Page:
The UK tax authority, HMRC, raised assessments against Mr Oppenheimer over multiple tax years and on the basis that he was tax treaty resident in the UK in terms of the DTA between the two countries. The taxpayer and the UK tax court had to adjudicate on which country he was exclusively tax resident (i.e., where he would be liable for tax on his worldwide income). In doing so, the court had to consider the tax residency ‘tie-breaker test’.
Devil in the Details
In considering the tax residency status of Mr Oppenheimer in South Africa vs the UK, the UK tax court exhaustively considered his factual circumstances, including the location of his financial investments, where he earned most of his income, where he owned more property, and how much time he and his family spent in each country.
The enquiry did not end there, however, going into granular details such as where he spent more time enjoying his hobbies, such as flying, shooting, playing golf, cricket and squash, as well as any clubs that he was a member of, where he voted (and what politicians he had contact with), places of his own and his children’s education, spousal burial site, and the locations of his personal belongings.
At first glance, it appears absurd that something as critical as a taxpayer’s residency status can be determined with reference to information such as the place where they play the most golf, cricket, or squash. However, these factors collectively form part of an individual’s overall mode of life, and provide a valuable measure of their bona fide involvement in each country. These details are important for a revenue authority to consider in determining where a taxpayer must pay their dues, and so they do.
Canary in the Coalmine
Mr Oppenheimer was found by the UK court to be tax treaty resident in South Africa for the relevant tax years (and the court confirmed the international tax principle that DTA relief is claimed annually). However, this case also signals a change in tide regarding illegitimate declarations of South African non-residency, and this is one area where SARS has already placed much of its focus in recent years.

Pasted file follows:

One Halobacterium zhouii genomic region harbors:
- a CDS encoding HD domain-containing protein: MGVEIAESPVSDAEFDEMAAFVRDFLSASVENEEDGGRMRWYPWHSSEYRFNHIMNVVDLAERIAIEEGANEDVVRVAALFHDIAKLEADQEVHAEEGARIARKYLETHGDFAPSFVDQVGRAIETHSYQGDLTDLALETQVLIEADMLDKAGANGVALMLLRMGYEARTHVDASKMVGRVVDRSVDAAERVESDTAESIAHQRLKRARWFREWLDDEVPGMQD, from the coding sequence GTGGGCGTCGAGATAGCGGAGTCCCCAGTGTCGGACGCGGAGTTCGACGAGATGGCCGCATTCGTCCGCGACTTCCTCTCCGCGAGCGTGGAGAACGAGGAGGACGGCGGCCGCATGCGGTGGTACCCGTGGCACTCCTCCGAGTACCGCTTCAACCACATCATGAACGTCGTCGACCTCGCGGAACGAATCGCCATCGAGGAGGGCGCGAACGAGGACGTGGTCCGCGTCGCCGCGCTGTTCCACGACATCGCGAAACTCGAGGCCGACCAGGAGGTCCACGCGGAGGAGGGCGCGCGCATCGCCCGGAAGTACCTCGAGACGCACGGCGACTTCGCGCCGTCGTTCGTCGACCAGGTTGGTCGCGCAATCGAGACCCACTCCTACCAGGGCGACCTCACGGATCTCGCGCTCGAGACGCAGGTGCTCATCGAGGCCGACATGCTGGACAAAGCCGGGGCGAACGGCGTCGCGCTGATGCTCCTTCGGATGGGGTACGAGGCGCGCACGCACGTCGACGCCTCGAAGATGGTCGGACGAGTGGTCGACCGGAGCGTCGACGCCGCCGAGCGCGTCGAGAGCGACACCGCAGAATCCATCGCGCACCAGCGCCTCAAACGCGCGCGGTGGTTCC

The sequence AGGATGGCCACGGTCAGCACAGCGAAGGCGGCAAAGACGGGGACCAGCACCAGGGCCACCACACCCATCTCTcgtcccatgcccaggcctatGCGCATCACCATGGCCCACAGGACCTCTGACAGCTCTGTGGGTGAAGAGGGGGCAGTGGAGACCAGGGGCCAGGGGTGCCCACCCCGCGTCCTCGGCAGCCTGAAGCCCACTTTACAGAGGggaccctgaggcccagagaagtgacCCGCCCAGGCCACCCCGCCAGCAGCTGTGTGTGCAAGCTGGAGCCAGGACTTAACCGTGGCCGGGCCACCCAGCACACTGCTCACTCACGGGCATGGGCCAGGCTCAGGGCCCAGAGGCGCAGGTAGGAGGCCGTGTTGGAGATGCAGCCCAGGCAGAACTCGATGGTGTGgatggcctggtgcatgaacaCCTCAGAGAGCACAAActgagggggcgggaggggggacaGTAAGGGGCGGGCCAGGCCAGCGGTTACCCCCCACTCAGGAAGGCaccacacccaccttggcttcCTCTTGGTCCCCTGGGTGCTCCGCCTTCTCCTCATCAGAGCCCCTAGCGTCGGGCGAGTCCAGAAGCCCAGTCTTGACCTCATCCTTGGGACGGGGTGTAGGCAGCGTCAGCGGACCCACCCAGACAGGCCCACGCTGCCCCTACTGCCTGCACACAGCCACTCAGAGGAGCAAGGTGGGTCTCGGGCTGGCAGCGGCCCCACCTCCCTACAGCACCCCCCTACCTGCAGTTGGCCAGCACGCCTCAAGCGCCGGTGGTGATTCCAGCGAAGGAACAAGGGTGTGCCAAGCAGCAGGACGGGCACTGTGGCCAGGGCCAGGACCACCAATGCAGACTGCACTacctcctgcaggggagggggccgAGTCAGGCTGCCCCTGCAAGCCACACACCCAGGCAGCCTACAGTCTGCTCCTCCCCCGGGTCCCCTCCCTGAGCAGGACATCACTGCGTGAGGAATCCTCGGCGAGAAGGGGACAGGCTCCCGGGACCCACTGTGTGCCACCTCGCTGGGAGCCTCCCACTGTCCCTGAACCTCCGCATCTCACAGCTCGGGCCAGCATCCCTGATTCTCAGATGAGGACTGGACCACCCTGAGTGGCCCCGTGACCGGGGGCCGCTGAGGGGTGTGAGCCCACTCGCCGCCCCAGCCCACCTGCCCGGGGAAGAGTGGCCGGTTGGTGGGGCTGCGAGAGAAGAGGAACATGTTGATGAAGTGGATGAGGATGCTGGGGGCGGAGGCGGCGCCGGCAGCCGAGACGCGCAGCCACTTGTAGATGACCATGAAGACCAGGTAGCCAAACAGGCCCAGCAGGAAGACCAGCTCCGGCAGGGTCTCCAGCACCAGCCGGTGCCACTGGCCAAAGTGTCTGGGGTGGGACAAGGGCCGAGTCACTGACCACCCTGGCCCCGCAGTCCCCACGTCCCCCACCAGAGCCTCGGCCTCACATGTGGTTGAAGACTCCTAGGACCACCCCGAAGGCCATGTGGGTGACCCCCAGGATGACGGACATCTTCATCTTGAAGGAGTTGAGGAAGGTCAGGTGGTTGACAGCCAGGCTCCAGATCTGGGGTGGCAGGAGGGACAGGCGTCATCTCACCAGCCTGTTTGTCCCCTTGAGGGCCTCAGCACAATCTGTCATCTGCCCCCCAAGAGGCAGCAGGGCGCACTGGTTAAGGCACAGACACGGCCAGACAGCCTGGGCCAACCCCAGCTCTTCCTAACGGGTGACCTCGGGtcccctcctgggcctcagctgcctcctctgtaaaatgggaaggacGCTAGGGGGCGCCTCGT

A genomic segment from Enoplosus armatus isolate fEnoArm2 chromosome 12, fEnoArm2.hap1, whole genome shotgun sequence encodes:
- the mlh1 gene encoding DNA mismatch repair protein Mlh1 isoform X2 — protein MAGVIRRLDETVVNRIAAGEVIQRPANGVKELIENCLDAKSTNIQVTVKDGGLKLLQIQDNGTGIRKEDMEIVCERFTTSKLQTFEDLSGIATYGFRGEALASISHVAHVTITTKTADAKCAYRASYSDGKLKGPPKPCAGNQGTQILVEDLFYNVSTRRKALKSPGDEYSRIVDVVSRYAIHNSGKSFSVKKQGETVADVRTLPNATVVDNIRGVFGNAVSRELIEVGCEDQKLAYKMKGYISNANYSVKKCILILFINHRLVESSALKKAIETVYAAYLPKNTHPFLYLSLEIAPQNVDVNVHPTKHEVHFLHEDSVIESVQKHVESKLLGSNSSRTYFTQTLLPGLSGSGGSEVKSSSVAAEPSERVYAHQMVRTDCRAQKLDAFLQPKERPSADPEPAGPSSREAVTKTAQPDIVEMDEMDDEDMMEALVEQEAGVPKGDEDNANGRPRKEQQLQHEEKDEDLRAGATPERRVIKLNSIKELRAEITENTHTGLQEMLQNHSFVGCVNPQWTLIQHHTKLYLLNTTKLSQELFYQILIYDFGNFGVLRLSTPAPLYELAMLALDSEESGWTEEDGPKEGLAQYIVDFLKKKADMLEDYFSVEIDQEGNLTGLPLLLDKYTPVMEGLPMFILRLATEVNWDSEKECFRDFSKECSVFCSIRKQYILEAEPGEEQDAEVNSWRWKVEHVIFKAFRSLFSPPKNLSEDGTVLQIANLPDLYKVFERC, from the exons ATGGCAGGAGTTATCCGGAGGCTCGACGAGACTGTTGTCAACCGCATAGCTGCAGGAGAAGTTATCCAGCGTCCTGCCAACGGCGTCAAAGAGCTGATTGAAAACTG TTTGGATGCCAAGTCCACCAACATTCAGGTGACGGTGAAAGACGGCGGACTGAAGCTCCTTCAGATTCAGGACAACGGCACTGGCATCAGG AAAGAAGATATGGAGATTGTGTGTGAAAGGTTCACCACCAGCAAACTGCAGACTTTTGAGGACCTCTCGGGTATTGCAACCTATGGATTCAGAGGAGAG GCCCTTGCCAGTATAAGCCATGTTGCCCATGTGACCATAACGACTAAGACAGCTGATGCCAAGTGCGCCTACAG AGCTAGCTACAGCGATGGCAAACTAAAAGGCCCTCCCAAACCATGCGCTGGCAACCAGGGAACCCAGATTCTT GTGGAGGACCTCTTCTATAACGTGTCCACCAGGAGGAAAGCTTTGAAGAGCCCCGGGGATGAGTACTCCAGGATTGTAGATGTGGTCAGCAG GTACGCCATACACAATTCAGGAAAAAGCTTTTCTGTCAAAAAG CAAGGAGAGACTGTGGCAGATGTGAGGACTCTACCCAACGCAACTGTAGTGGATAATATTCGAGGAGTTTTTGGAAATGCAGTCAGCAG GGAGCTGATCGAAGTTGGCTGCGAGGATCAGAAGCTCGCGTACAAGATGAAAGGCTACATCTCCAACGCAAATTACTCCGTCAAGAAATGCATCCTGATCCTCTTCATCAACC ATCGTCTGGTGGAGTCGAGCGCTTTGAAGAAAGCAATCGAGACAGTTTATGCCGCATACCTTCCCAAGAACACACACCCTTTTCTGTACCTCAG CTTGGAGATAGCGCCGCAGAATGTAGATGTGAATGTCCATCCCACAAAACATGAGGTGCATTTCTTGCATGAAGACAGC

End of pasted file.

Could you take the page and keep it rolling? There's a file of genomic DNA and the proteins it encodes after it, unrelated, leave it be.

In 2021, SARS published its ‘Cease to be a Resident’ webpage to outline the processes for ceasing to be a resident and examples of the questions asked by SARS in the subsequent SARS verification audit – notably including details such as where the taxpayer has a gym contract, as well as memberships of recreational clubs and societies.
Our practice has indeed seen a sharp increase in SARS audits of taxpayers’ non-residency declarations, including those made in terms of a double tax treaty with another country. This change in status is not automatic, and we have found that in most cases the tax treaty has not been properly applied.
Taxpayers who have incorrectly declared South African non-residency may perhaps not be clear on this fact, especially with some practitioners declaring their change in status with SARS more as a matter of convenience than the proper application of the law and could face onerous penalties where this is discovered by SARS before first being corrected. With penalties of up to 200% potentially applied in some cases (with interest for any outstanding tax amounts), this can be a costly mistake.
We expect to hear of more cases where the tax residency status of a taxpayer is scrutinised, and soon. If a taxpayer is uncertain of their tax status with SARS, or worse, has not taken the initiative to advise SARS of this status and / or has not properly declared all foreign income, this is a crucial step to take while still having the first-mover advantage.